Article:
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  • P Question

    I was wondering how to solve this question:

    An insurance company issues policies to two groups of insured A and B. For a certain type of coverage, the number of claims per year for each group follows the Poisson distribution

    For group A the mean is 1, and for group B the mean is 1.5.

    If in calendar year 2003, 2/5 of this company's policyholders are of group A, what is the probability that the combined number of claims from both groups is no more that two.

    A. 0.627

    B. 0.857

    C. 0.544

    D. 0.287

    E. 0.879

    Thanks!

  • #2
    I'm having trouble with this one... I did a variant of it that doesn't involve the 2/5ths of the company being A.

    In general when you get a problem like this my strategy is to just add up the probabilities of all possible scenarios, in this case it would be:

    P(A=0) * P(B=0) +
    P(A=1) * P(B=0) +
    P(A=0) * P(B=1) +
    P(A=1) * P(B=1) +
    P(A=2) * P(B=0) +
    P(A=0) * P(B=2)

    This gets you .544, or C) The problem in this case is, I never used the 2/5. And when I throw it in term-by-term (along with weighting B at 3/5) I get an answer of .13 or so, which isn't on the list.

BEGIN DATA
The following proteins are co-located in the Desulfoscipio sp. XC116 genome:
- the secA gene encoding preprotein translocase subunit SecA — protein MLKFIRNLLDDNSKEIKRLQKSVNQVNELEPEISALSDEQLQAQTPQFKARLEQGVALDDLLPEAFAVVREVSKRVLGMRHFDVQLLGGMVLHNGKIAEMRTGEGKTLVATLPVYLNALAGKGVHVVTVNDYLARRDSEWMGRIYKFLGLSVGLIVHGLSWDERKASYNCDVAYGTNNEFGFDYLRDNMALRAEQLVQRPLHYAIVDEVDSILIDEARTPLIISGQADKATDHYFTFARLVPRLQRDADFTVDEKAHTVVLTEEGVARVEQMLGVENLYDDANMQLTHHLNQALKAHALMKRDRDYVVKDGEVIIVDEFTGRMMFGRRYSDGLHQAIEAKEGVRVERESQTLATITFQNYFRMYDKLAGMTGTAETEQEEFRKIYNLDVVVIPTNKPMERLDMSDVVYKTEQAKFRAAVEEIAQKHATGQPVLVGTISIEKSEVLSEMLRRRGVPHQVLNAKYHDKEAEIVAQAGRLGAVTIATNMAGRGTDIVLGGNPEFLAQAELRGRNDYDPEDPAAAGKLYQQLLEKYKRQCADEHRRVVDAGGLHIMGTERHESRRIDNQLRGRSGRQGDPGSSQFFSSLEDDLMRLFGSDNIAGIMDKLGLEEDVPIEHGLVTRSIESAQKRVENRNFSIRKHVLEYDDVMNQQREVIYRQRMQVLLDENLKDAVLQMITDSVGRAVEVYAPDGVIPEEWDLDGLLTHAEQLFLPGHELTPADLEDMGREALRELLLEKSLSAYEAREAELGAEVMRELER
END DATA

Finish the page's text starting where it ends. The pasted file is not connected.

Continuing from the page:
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    • #3
      This gets you .544, or C) The problem in this case is, I never used the 2/5. And when I throw it in term-by-term (along with weighting B at 3/5) I get an answer of .13 or so, which isn't on the list.
      I tried the same method :geek:- Apparently the Correct Answer is B however. :unsure:

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      • #4
        Is this problem in the ASM manual? If it gives you the answer surely it gives you a solution as well?

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        • #5
          You should probably find a way to incorporate that 2/5..

          What if I told 99.9999999999% were from A, would you still give me the same answer?

          Comment